Shrinking down the rancor to a puppet

One of the most iconic examples of creature effects in "Star Wars" is of course Yoda, who was made animate by a puppet controlled and voiced by Frank Oz. The character was so life-like that its replacement with CGI decades later in "Attack of the Clones" would be schismatic. If it worked for Yoda it could work for a rancor, right? "I think Phil came up with the idea of doing it with a rod-puppet," Murren explained. "And that was kind of good. We could hide the rods in the darkness and set the shots up to look like the creature was big." But Murren is rather critical of the creature's appearance even as a puppet:

"Right away it looks like it's a muppet or a hand puppet. Even when you're a kid and you stick a sock puppet on your hand, you know what that looks like. It's embedded in your mind, and this looked like that. We saw that, and we did everything we could in every shot to have it not look like that. Shooting high speed, shooting slow speed, or shooting things backwards, because bodily, your muscles work differently...It was not really a big sequence. It was a tiny little set with five people jammed into it."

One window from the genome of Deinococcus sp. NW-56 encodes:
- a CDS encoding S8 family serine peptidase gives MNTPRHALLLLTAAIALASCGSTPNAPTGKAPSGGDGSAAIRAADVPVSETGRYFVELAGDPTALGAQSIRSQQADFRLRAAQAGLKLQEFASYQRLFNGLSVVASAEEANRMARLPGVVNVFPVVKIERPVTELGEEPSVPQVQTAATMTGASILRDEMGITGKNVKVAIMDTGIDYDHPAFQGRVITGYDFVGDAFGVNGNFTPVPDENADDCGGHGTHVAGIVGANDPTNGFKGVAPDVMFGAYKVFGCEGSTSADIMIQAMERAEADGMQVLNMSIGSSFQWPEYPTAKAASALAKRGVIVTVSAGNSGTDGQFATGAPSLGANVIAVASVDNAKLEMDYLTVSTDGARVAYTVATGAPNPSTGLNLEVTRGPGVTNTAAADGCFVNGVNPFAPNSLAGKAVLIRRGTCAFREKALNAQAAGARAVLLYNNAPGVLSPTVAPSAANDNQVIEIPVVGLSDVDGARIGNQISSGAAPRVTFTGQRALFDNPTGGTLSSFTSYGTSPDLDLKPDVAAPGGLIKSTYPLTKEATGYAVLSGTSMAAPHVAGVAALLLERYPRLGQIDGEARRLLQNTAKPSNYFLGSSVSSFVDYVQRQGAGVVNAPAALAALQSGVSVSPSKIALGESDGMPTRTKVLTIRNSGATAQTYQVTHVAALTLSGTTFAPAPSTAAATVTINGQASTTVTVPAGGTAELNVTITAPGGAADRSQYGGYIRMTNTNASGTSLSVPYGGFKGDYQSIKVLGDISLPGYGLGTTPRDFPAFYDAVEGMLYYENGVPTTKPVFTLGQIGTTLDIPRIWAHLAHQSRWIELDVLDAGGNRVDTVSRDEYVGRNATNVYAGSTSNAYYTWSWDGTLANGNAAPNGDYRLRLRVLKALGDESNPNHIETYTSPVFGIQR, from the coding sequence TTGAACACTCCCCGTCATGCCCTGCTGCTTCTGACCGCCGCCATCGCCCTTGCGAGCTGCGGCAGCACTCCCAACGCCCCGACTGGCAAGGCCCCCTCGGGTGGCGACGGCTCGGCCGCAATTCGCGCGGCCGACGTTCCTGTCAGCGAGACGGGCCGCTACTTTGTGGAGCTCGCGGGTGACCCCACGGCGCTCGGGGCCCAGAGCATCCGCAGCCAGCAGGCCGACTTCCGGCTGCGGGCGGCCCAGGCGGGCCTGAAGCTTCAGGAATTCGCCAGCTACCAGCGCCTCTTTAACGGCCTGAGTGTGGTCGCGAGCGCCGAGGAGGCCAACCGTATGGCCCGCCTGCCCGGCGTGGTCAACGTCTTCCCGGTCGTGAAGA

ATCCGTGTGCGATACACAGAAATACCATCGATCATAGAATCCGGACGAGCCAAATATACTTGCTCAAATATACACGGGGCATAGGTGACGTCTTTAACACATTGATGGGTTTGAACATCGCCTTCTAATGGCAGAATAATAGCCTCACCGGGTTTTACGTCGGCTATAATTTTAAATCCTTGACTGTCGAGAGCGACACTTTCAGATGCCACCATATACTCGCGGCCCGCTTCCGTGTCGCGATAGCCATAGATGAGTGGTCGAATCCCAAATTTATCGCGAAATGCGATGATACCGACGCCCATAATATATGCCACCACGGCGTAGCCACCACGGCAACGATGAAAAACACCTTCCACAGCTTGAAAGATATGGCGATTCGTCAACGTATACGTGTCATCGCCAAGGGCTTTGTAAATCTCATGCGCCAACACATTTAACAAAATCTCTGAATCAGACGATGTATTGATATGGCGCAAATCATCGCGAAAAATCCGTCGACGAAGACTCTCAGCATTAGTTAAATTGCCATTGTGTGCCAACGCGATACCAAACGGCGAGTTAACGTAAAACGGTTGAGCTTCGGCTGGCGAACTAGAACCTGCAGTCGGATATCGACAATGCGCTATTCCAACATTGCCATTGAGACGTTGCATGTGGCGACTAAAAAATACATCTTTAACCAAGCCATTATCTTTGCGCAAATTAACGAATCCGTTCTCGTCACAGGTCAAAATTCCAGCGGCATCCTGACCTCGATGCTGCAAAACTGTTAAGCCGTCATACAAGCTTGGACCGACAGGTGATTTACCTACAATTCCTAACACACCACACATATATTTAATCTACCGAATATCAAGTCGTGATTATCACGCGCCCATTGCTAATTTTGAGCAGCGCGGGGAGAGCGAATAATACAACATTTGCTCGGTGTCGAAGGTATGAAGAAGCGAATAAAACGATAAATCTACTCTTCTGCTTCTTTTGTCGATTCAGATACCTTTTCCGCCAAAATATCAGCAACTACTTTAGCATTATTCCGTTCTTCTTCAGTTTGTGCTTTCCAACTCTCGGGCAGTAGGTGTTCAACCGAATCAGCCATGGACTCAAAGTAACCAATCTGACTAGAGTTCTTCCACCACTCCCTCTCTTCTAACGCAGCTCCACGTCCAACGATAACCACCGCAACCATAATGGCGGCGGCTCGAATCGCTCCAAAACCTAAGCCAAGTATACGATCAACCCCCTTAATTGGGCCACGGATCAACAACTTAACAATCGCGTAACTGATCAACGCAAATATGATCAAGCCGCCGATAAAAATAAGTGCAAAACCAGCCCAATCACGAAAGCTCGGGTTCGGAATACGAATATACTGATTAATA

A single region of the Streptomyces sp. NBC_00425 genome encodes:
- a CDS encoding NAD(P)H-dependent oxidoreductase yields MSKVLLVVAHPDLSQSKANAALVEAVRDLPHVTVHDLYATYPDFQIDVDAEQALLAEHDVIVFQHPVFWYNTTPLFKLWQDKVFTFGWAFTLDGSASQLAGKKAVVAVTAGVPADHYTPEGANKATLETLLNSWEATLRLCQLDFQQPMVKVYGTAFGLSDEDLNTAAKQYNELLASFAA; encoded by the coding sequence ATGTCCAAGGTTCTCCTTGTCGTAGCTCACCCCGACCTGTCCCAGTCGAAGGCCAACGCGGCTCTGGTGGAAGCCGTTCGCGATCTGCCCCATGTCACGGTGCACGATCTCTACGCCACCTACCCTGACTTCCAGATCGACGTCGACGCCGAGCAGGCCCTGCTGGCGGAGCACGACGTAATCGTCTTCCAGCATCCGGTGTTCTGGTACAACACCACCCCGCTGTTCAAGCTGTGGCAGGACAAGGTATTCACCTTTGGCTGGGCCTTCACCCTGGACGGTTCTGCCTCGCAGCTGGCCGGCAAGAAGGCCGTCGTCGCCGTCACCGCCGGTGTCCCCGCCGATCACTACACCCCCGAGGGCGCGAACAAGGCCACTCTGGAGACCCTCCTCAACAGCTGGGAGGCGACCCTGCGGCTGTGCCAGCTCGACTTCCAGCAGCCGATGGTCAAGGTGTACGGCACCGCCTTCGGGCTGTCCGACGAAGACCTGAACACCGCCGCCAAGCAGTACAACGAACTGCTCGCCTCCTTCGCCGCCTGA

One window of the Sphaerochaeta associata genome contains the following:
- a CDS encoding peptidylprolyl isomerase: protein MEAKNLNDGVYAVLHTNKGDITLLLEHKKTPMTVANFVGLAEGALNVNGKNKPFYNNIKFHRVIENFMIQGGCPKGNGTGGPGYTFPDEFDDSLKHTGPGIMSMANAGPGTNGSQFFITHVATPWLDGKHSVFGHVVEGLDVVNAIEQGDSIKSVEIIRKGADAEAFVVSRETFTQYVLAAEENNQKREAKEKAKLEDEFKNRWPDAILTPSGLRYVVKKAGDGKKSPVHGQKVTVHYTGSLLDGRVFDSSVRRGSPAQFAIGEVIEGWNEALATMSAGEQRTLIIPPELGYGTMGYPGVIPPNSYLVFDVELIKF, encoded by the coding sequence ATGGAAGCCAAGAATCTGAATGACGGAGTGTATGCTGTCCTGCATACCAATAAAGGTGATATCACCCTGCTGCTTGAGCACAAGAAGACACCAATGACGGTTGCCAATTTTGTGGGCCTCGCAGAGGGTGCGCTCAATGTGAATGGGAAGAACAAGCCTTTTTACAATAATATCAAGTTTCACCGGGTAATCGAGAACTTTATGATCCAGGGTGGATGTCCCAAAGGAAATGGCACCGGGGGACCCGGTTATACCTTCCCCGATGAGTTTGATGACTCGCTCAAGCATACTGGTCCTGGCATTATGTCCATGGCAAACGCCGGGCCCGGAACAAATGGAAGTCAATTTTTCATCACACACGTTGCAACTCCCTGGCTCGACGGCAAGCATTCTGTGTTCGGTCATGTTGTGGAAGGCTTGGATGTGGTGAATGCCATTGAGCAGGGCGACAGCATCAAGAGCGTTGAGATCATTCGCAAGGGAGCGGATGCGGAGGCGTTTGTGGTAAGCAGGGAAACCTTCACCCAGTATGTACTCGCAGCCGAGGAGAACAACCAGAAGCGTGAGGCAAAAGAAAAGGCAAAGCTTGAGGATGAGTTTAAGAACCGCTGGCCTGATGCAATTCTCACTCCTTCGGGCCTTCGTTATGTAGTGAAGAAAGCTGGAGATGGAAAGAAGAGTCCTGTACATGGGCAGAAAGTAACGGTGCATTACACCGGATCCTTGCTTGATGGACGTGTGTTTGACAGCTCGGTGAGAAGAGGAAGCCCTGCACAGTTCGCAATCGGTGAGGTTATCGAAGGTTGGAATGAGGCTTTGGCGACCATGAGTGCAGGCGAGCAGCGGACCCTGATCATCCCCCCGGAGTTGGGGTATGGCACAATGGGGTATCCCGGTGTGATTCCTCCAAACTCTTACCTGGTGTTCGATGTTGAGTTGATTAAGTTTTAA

Although just two feet tall the puppet was operated by five people from beneath it — just like Yoda. Murren's critique also hinges on people recognizing the movements of a puppet as a dispelling quality of the rancor. But given the decades since and dominance of CGI, practical effects like puppets can sometimes have the opposite result with modern audiences. In my experience most "Star Wars" fans see the rancor scene as one that holds up over time as much as any of the other special effects in "Return of the Jedi."

The limitations of an '80s rancor

Looking back, Murren actually admits that in comparison stop-motion would've been a less exhausting route for creating the rancor. The technique, which requires an immense amount of patience on the animator's part, recently made a comeback when Tippet revealed he worked on "The Mandalorian."

"You know, stop-motion probably would have been actually the easiest. It's time-consuming, but you kind of know what you're going to get. It's harder for the animator, and that's not me, but I think the results came out a lot better with what we ended up doing with rancor."

That being said – Murren also understood that the rancor they created for "Return of the Jedi" couldn't exactly do all the things a stop-motion or even CGI version of the rancor might. He continued: